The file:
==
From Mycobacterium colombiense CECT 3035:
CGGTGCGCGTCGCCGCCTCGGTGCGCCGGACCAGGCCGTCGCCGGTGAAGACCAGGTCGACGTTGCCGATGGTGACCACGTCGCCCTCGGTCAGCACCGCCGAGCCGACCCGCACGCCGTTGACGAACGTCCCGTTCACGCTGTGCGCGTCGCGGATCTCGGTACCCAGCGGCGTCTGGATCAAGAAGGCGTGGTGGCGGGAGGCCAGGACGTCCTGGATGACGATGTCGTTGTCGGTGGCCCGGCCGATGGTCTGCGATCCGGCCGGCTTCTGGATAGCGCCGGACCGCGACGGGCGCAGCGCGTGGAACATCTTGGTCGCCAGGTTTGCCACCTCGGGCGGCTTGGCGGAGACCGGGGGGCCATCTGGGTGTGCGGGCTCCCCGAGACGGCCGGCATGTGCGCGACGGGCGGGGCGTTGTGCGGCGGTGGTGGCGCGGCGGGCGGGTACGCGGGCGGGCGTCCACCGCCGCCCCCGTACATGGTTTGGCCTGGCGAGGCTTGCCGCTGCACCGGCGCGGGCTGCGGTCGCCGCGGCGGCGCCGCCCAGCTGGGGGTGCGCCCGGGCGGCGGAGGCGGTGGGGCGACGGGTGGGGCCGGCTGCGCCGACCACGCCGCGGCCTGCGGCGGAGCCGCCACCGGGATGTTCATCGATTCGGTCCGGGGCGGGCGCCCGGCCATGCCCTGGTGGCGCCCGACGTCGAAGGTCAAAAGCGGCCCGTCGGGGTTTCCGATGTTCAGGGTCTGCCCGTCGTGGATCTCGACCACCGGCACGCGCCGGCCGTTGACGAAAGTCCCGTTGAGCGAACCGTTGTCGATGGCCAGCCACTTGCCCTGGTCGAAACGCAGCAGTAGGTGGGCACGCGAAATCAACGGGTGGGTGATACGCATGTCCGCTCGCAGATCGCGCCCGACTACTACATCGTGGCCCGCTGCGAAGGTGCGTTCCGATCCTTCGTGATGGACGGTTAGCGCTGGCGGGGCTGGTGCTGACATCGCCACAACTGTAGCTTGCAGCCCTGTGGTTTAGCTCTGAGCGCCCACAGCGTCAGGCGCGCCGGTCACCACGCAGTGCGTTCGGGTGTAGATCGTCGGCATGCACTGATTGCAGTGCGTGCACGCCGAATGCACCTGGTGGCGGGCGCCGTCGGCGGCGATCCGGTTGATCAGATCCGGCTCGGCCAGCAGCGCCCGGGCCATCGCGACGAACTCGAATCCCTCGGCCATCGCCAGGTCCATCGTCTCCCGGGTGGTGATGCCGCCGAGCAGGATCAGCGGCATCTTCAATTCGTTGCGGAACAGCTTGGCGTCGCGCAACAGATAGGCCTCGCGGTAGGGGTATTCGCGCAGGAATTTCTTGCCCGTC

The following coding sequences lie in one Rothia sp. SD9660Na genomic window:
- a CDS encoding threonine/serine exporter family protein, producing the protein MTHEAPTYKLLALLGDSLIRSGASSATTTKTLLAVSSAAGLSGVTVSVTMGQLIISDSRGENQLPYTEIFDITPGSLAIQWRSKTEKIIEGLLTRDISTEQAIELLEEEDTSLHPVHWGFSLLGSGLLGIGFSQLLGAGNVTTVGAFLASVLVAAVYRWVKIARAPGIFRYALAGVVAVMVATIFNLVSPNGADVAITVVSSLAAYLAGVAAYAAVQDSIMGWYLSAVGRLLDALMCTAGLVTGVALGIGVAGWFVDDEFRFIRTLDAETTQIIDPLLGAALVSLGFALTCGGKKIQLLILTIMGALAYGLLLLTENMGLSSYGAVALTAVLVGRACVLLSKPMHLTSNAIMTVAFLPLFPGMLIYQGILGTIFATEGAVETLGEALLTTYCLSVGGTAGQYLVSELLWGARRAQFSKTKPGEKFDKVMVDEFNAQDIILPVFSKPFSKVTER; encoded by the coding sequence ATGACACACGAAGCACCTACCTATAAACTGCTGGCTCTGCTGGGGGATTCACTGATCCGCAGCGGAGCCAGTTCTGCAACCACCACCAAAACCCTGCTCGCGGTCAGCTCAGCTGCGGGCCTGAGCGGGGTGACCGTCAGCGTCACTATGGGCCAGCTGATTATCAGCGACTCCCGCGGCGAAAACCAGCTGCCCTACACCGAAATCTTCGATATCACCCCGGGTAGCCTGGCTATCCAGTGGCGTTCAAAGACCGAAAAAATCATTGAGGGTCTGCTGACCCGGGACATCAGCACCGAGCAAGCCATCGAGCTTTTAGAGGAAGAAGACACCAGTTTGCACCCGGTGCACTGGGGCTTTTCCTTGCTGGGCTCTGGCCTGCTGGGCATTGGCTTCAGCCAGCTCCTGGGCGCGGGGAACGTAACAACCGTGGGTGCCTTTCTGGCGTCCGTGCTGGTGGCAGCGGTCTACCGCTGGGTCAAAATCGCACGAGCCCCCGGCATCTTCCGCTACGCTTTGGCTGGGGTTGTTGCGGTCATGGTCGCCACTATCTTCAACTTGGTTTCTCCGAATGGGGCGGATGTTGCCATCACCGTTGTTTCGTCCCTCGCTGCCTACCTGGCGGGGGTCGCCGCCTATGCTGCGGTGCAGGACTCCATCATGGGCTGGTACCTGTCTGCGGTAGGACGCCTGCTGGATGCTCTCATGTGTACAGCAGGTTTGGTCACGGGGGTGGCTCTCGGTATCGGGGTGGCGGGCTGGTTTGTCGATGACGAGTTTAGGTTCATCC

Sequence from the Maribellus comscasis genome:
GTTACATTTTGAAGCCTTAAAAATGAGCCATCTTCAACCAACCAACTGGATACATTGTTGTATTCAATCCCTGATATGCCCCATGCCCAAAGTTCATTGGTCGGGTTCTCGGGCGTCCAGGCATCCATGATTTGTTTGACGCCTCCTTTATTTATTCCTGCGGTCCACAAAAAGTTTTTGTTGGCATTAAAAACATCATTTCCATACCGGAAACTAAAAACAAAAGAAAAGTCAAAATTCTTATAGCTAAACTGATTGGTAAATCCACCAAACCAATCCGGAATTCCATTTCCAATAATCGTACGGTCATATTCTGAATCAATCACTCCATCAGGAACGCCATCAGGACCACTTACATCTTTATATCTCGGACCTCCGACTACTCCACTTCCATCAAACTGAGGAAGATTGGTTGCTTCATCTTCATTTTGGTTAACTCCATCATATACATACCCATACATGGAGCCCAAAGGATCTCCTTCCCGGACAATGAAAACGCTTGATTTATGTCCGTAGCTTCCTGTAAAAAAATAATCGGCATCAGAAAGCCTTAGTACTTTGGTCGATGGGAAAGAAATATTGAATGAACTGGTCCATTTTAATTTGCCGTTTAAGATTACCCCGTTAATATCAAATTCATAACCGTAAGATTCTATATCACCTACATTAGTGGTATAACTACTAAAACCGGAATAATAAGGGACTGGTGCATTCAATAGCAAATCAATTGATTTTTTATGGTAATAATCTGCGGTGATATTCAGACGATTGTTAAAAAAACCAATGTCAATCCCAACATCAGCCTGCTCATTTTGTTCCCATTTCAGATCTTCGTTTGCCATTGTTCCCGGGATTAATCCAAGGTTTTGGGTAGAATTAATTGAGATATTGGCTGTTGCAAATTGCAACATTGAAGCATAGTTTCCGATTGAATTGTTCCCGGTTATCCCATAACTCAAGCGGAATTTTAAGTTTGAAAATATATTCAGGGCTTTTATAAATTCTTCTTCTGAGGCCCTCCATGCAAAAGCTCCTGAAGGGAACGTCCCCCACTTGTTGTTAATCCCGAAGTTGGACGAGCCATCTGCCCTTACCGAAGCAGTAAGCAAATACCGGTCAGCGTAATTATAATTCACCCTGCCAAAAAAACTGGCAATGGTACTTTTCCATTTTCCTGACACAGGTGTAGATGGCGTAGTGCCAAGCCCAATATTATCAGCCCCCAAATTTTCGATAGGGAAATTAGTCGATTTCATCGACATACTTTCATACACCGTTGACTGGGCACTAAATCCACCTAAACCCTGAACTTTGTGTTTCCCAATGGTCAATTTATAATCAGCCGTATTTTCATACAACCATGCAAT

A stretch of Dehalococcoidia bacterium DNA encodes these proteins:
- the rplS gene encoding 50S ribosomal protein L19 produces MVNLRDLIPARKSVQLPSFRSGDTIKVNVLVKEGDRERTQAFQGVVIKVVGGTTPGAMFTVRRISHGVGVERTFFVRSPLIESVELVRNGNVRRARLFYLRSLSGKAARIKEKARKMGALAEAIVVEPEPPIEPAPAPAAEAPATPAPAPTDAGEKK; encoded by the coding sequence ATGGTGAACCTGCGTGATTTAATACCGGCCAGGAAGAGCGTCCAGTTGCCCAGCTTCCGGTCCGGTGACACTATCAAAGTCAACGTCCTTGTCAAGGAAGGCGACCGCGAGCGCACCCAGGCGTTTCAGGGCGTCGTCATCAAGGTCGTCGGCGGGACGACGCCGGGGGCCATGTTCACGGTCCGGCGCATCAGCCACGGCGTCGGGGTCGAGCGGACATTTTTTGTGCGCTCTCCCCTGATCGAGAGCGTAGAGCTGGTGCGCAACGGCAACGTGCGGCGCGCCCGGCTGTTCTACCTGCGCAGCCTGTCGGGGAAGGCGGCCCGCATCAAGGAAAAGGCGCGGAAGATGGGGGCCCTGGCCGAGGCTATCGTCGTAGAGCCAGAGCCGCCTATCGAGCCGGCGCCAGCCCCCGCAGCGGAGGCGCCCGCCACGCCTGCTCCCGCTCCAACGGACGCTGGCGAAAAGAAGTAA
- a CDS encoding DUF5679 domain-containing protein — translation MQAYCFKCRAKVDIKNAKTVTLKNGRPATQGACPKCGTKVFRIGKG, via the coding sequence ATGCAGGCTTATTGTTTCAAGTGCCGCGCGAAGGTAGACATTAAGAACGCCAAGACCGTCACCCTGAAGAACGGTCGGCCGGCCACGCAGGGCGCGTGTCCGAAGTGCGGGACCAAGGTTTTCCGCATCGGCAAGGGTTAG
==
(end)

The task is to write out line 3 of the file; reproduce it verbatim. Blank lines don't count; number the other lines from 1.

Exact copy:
The following coding sequences lie in one Rothia sp. SD9660Na genomic window: